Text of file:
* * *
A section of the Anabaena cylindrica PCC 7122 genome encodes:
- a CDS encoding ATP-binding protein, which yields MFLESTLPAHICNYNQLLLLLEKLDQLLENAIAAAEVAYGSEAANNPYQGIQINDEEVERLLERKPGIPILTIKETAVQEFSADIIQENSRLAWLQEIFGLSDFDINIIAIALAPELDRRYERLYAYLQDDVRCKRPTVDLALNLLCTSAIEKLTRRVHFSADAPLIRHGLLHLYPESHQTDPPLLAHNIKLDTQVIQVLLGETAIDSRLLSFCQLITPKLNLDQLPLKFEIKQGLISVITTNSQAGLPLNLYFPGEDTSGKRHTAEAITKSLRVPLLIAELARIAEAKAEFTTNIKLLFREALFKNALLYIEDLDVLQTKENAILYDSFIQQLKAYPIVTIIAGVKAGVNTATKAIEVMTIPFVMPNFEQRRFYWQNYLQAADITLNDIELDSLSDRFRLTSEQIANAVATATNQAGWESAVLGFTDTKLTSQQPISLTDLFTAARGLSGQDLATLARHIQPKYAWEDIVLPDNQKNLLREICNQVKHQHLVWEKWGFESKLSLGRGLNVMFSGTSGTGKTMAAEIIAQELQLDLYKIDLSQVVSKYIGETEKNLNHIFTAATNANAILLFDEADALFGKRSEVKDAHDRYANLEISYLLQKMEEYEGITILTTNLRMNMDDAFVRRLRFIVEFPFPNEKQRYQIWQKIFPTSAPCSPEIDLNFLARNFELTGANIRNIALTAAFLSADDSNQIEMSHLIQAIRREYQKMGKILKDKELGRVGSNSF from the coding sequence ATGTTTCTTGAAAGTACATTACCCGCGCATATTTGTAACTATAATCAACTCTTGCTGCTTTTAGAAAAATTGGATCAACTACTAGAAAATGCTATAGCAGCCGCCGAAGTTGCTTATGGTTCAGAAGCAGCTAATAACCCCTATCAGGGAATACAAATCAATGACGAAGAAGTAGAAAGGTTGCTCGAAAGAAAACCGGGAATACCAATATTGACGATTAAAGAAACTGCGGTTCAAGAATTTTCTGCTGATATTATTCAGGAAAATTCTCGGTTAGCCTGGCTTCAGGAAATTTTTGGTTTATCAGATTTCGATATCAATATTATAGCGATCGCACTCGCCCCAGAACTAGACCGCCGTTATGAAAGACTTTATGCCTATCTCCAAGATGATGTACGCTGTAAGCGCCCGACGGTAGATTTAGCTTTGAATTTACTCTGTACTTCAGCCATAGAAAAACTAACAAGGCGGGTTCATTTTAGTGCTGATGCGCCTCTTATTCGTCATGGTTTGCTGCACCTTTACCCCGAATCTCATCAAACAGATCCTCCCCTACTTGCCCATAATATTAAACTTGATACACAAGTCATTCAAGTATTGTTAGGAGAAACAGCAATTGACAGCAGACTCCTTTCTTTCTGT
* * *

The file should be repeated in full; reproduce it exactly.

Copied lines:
A section of the Anabaena cylindrica PCC 7122 genome encodes:
- a CDS encoding ATP-binding protein, which yields MFLESTLPAHICNYNQLLLLLEKLDQLLENAIAAAEVAYGSEAANNPYQGIQINDEEVERLLERKPGIPILTIKETAVQEFSADIIQENSRLAWLQEIFGLSDFDINIIAIALAPELDRRYERLYAYLQDDVRCKRPTVDLALNLLCTSAIEKLTRRVHFSADAPLIRHGLLHLYPESHQTDPPLLAHNIKLDTQVIQVLLGETAIDSRLLSFCQLITPKLNLDQLPLKFEIKQGLISVITTNSQAGLPLNLYFPGEDTSGKRHTAEAITKSLRVPLLIAELARIAEAKAEFTTNIKLLFREALFKNALLYIEDLDVLQTKENAILYDSFIQQLKAYPIVTIIAGVKAGVNTATKAIEVMTIPFVMPNFEQRRFYWQNYLQAADITLNDIELDSLSDRFRLTSEQIANAVATATNQAGWESAVLGFTDTKLTSQQPISLTDLFTAARGLSGQDLATLARHIQPKYAWEDIVLPDNQKNLLREICNQVKHQHLVWEKWGFESKLSLGRGLNVMFSGTSGTGKTMAAEIIAQELQLDLYKIDLSQVVSKYIGETEKNLNHIFTAATNANAILLFDEADALFGKRSEVKDAHDRYANLEISYLLQKMEEYEGITILTTNLRMNMDDAFVRRLRFIVEFPFPNEKQRYQIWQKIFPTSAPCSPEIDLNFLARNFELTGANIRNIALTAAFLSADDSNQIEMSHLIQAIRREYQKMGKILKDKELGRVGSNSF from the coding sequence ATGTTTCTTGAAAGTACATTACCCGCGCATATTTGTAACTATAATCAACTCTTGCTGCTTTTAGAAAAATTGGATCAACTACTAGAAAATGCTATAGCAGCCGCCGAAGTTGCTTATGGTTCAGAAGCAGCTAATAACCCCTATCAGGGAATACAAATCAATGACGAAGAAGTAGAAAGGTTGCTCGAAAGAAAACCGGGAATACCAATATTGACGATTAAAGAAACTGCGGTTCAAGAATTTTCTGCTGATATTATTCAGGAAAATTCTCGGTTAGCCTGGCTTCAGGAAATTTTTGGTTTATCAGATTTCGATATCAATATTATAGCGATCGCACTCGCCCCAGAACTAGACCGCCGTTATGAAAGACTTTATGCCTATCTCCAAGATGATGTACGCTGTAAGCGCCCGACGGTAGATTTAGCTTTGAATTTACTCTGTACTTCAGCCATAGAAAAACTAACAAGGCGGGTTCATTTTAGTGCTGATGCGCCTCTTATTCGTCATGGTTTGCTGCACCTTTACCCCGAATCTCATCAAACAGATCCTCCCCTACTTGCCCATAATATTAAACTTGATACACAAGTCATTCAAGTATTGTTAGGAGAAACAGCAATTGACAGCAGACTCCTTTCTTTCTGT